Title:
Impact tool motor coil
Kind Code:
A1


Abstract:
A chiropractic adjustment tool or impact tool comprises a housing and an impact assembly disposed within the housing. The impact assembly comprises a reciprocating rod and a single solenoid coil with at least two coil elements and an airspace disposed between them.



Inventors:
Miller, Edward W. (Salem, OR, US)
Application Number:
10/940350
Publication Date:
04/28/2005
Filing Date:
09/13/2004
Assignee:
MILLER EDWARD W.
Primary Class:
Other Classes:
601/108
International Classes:
A61H1/00; A61H23/02; (IPC1-7): A61H1/00; B23Q5/027
View Patent Images:



Primary Examiner:
THANH, QUANG D
Attorney, Agent or Firm:
Carl D. Crowell (Salem, OR, US)
Claims:
1. An impact tool with improved motor coil, the tool comprising: a housing, and an impact assembly disposed within said housing, wherein said impact assembly comprises a reciprocating rod operatively connected to a solenoid disposed within said housing and wherein said solenoid is comprised of at least two coil elements and an airspace disposed there between.

Description:

BACKGROUND OF THE INVENTION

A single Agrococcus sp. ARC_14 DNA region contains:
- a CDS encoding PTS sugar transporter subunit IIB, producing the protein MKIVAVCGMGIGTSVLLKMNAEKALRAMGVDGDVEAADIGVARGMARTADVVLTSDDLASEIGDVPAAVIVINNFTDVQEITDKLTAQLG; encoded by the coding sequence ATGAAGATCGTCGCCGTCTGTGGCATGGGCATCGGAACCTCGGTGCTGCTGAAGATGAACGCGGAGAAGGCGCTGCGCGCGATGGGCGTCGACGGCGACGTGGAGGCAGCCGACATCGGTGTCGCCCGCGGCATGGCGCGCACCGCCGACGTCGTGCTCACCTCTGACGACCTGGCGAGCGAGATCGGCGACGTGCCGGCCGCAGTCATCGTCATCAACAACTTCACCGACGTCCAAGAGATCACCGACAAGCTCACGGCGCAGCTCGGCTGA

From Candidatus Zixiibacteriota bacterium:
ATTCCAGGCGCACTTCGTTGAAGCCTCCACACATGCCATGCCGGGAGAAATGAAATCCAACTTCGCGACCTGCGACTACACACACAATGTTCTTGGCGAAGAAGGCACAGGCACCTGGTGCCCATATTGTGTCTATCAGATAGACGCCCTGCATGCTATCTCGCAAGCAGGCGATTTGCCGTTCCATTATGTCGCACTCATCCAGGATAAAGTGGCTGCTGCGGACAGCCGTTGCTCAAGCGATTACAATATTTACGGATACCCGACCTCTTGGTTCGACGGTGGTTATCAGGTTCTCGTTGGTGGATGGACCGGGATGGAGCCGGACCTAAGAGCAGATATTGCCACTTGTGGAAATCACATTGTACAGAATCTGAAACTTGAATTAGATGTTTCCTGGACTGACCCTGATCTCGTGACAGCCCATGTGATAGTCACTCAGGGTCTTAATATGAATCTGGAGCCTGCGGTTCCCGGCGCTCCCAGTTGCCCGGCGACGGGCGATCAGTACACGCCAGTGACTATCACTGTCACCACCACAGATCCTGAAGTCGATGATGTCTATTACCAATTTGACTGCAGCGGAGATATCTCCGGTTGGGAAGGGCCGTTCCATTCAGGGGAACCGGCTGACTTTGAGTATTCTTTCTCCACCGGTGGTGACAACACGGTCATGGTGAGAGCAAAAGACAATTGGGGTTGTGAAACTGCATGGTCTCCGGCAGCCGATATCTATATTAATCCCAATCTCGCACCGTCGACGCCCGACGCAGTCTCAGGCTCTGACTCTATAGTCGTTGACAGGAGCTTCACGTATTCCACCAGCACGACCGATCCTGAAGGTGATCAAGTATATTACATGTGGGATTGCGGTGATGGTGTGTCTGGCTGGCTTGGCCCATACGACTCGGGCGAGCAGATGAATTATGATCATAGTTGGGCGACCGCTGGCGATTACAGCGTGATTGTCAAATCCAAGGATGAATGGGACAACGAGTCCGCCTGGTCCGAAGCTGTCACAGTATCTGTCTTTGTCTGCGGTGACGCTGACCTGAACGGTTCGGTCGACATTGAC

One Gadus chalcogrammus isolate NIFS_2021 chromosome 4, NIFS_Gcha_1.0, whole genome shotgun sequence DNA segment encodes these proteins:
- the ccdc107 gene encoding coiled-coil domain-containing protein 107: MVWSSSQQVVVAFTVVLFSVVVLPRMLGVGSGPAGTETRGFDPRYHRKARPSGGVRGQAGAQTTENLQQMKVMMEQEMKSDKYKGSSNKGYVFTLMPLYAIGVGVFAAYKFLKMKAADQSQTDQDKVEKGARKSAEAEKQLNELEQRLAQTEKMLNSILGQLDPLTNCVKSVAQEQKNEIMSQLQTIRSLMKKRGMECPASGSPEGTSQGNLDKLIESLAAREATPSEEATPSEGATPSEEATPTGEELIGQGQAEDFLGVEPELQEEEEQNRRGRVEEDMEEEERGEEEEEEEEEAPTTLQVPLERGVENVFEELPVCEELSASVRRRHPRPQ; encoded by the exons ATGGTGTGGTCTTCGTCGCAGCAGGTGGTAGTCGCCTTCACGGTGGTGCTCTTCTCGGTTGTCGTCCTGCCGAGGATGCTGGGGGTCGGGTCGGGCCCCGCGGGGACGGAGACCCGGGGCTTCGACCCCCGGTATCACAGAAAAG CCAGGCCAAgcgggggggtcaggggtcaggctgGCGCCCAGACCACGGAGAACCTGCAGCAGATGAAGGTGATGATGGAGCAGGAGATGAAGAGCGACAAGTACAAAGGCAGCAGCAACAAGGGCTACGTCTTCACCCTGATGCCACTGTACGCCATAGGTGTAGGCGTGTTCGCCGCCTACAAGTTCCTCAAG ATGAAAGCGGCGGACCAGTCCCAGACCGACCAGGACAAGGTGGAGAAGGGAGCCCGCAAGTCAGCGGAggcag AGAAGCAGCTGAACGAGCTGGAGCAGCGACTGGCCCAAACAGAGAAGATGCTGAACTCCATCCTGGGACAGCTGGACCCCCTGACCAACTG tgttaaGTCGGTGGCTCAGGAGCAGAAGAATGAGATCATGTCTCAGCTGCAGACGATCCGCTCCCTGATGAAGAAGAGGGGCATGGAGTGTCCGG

This application is a continuation of and claims the benefit of the nonprovisional co-pending application filed Apr. 12, 2002, application Ser. No. 10/121,568 under 35 U.S.C. 120 or 365(c).

The present invention involves the field of medical devices. More particularly, it involves the field of percussive medical devices used as chiropractic adjustment tools used to move bones and relieve muscle spasms and stress.

Percussion is a new treatment modality for those who suffer from musculoskeletal pain and myofascial trigger syndrome. It is a non-surgical, non-invasive procedure that may serve as a therapeutic alternative to trigger point and epidural injections or be used when other treatments have failed. Performed on an outpatient basis, percussive treatment carries little or no risk and is relatively comfortable.

As is well-known in the chiropractic art, the spines or other bones of humans sometimes go out of alignment or are otherwise mis-adjusted. This can lead to discomfort and additional physical symptoms. In such cases an adjustment of the spine or other bone to a healthy alignment can have substantial therapeutic effects.